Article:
TUCSON (KVOA) - The pandemic has exacerbated the problem of food insecurity in Tucson and across the country. And one demographic often overlooked when talking about the issue is animals.
More and more people consider their pets part of the family and when families hit a rough patch, their pets suffer, too. “It was probably getting close to where I would have to give up one of them and that wouldn’t have been a good thing,” Jeff wants to remain anonymous. Like many Tucsonans, his job was impacted by the pandemic. He says the Southern Arizona Animal Food Bank helped him keep his dog.
"From 30 calls to 150 calls a week that’s the difference in people that we had that lost their jobs," said Donna DeConcini. She founded the food bank in 2014 after she noticed people were leaving their horses tethered to her trailer and not claiming the animals. She says she was also inspired by a rough time in her life. "I just vowed that nobody would ever feel that hopeless of not being able to take care of their animals," she said.
The Animal Food Bank moved into this space at Speedway and Wilmot last December and it’s been busy ever since. DeConcini said the food bank has helped 217 families since the pandemic started.
“We are able to provide for them food so there isn’t a choice of having to take the animal back to the shelter, or to the desert or not be able to feed it or give it their food, the people food,” DeConcini said.
David Zinke is a volunteer with SAAFB. “Generally speaking I process 500 to 1000 pounds per week in terms of donations coming in. We have, we have received over 10 tons, 20,000 pounds of that and we have distributed most of that," he said.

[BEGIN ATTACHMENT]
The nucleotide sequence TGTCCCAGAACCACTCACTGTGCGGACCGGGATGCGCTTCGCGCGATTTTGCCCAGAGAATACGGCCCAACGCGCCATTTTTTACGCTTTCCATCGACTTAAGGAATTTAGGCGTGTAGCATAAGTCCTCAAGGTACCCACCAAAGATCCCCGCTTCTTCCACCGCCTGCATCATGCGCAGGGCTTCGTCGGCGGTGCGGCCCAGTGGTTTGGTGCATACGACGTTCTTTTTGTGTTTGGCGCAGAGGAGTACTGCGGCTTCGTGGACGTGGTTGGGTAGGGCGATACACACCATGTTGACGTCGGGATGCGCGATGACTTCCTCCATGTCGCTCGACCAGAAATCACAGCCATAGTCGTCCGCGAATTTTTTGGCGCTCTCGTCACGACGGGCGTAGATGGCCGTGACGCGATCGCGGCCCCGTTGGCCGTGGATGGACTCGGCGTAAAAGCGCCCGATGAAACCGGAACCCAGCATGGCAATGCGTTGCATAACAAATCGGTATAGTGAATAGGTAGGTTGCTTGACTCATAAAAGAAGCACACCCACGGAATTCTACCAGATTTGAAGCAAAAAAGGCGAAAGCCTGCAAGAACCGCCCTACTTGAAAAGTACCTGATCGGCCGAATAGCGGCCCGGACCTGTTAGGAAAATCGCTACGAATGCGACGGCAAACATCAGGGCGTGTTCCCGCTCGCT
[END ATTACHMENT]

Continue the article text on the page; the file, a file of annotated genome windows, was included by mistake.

There is definitely a need for services like this in Southern Arizona. “It’s actually a much bigger problem than we realized here in Pima County," said Nikki Reck, Public Information Officer with the Pima Animal Care Center. "We saw folks who really had a need for a bag of food to get by to the next paycheck. "
PACC also offers a food outreach. “For us, it’s a much more cost-effective way of preventing people from having to lose their pets. LIke giving them the bag of dog food is nothing compared to taking the pet in and adopting it out,” Reck said.
DeConcini raises money for the Animal Food Bank through several avenues. The Tucson Food Truck Rally sets up downtown on Tuesdays and Thursdays and donates part of its proceeds the SAAFB. There is also a store in the Monterey Village Shopping Center on Speedway and Wilmot. The store provides space for a group called Artists for Animals to sell their art, and they donate 30% of the proceeds to the food bank. There is also a weekend artisan market on Mt. Lemmon, next to the General Store.
Now that summer is here, donations have slowed down a little at the Southern Arizona Animal Food Bank. If you would like to donate or register to pickup click this link. You can also donate to PACC's program